The dialogue and debate was fascinating. Whether you believe Kurzweil’s prediction that in the year 2029 we will have computers that support human level intelligence, a moment in time he coins the technological singularity – the claims can not be dismissed outright. Tan Le showed that Kurzweil’s predictions are indeed plausible, by talking at length about her company emotiv, a company doing cutting-edge research into brain-machine interfaces. For anyone who thinks that Ray Kurzweil’s predictions are not within the realms of possibility, consider the emotiv EPOC (combined with the SDK) headset, based on the latest developments in neurotechnology, that allows you to control a computer with your thoughts alone – and it costs less than $300! 

If I was to be critical of this deep conversation, it would be only in the fact that the brilliant Tan Le almost got drowned out of the conversation between two men using their intellects in a battle of ego and wit. When Tan did get a chance to speak it was with knowledge and passion. Catch the recording of her TEDGlobal talk in 2010.

When brain-machine interfaces become mainstream, we might ask: What is the difference between a human brain enhanced a million fold by technology opposed to a unenhanced brain? The moral and ethical implication of human-machine hybrids was discussed at length with identity, consciousness and what it means to be a human all brought into question.

Children as Makers

In the MakersCory Doctorow paints a picture of a not too distant future, where a global economic downturn has led to an explosion of tinkering, innovation and creativity. This explosion is coined the ‘New Work’ movement and draws similarities to the dot-com boom of the 90’s. This ‘New Work’ movement empowers the average person and inspires a renaissance of sorts, almost removing the idea or paradigm of the centralized working environment. It creates a new culture, one of joyful discovery and inquisitiveness, of collaboration, and one where innovation is not only valued, but necessary to remain competitive in a fast-changing world.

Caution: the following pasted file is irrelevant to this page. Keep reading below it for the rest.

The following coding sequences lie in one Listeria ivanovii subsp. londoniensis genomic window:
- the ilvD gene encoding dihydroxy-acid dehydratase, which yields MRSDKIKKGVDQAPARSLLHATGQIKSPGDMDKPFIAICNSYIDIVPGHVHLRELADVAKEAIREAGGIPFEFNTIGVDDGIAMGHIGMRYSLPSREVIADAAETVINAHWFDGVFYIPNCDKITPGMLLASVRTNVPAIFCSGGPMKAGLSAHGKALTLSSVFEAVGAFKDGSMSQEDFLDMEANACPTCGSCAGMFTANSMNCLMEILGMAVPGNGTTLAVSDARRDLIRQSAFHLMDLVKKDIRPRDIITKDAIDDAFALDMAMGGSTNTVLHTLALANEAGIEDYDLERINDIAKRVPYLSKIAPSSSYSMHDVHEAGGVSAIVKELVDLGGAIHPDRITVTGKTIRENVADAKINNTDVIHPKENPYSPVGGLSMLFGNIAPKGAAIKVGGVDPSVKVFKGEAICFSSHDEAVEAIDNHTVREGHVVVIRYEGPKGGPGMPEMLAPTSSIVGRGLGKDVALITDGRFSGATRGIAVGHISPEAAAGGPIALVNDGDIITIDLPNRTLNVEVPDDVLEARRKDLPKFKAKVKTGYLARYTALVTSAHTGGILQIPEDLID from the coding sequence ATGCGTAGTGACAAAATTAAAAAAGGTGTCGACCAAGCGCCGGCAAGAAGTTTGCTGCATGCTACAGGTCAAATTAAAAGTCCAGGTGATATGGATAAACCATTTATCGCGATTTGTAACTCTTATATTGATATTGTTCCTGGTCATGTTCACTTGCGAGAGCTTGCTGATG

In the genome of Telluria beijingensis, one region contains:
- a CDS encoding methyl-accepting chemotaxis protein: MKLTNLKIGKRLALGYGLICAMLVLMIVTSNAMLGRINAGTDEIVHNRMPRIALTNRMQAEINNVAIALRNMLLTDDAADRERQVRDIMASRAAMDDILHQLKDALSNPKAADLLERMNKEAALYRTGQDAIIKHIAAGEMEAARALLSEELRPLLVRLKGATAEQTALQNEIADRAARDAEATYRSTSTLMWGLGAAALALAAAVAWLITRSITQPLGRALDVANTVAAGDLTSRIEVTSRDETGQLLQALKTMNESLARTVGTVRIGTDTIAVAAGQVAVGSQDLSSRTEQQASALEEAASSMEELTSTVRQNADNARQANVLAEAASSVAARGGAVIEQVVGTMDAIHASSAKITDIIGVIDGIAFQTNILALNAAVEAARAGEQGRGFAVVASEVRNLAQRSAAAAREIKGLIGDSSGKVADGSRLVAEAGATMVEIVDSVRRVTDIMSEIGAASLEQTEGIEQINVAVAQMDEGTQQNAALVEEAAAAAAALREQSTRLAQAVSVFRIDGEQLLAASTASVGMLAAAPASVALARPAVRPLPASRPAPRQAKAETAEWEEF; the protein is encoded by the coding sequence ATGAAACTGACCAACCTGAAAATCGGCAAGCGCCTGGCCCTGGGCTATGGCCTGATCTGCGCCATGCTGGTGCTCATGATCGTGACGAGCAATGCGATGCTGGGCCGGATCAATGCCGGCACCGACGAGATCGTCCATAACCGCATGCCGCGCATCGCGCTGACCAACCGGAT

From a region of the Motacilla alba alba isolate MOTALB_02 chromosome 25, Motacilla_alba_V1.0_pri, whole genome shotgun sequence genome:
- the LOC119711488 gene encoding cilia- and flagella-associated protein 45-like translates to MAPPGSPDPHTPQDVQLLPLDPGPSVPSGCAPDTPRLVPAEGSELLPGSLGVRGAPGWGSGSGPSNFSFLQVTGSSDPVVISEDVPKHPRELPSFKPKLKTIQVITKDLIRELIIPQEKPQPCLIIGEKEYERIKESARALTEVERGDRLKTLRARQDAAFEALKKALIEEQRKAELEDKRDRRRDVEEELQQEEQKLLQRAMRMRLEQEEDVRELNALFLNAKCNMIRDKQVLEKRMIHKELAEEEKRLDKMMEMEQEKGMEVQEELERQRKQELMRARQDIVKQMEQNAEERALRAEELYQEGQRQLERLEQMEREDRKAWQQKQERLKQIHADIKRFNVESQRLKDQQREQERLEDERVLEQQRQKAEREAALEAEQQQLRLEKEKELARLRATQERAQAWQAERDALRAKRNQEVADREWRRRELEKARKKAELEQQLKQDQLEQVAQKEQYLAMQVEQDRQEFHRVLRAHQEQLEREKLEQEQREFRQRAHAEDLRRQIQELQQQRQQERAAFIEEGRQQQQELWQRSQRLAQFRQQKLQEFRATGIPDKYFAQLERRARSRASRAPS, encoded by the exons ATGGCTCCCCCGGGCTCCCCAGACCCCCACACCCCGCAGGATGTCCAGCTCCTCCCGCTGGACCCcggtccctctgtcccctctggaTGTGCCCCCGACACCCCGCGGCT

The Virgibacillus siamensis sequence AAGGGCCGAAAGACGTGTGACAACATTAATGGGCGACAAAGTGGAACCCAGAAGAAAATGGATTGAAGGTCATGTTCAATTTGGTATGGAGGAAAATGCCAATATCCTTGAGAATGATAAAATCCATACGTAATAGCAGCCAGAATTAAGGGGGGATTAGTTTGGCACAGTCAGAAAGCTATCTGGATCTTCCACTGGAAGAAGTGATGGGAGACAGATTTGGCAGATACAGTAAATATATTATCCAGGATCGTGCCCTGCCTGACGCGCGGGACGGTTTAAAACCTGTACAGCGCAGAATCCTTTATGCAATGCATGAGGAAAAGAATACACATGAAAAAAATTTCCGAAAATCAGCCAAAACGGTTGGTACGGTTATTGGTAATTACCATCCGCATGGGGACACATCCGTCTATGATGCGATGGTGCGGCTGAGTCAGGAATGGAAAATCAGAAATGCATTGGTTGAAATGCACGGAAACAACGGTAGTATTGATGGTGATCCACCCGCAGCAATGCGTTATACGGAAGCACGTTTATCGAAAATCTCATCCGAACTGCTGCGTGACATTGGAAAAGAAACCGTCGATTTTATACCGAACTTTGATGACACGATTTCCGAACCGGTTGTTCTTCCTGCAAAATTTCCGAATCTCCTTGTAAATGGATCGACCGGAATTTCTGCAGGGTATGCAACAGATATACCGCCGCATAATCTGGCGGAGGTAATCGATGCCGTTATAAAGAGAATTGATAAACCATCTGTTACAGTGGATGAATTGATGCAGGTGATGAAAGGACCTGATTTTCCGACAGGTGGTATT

This culture, dominated by amateur creators, no longer values corporate hierarchies or structures. People evolve with an ever-changing, and increasingly sophisticated technological world and are not tied or shackled to institutions that try to maintain the status quo, and they in turn, create new economic models and ways of doing business. This new movement is fuelled in part by the 3D printer. Wikipedia describes 3D printing,

“3D printing is a form of manufacturing technology where a three dimensional object is created by laying down successive layers of material. 3D printers offer product developers the ability to print parts and assemblies made of several materials with different mechanical and physical properties in a single build process.”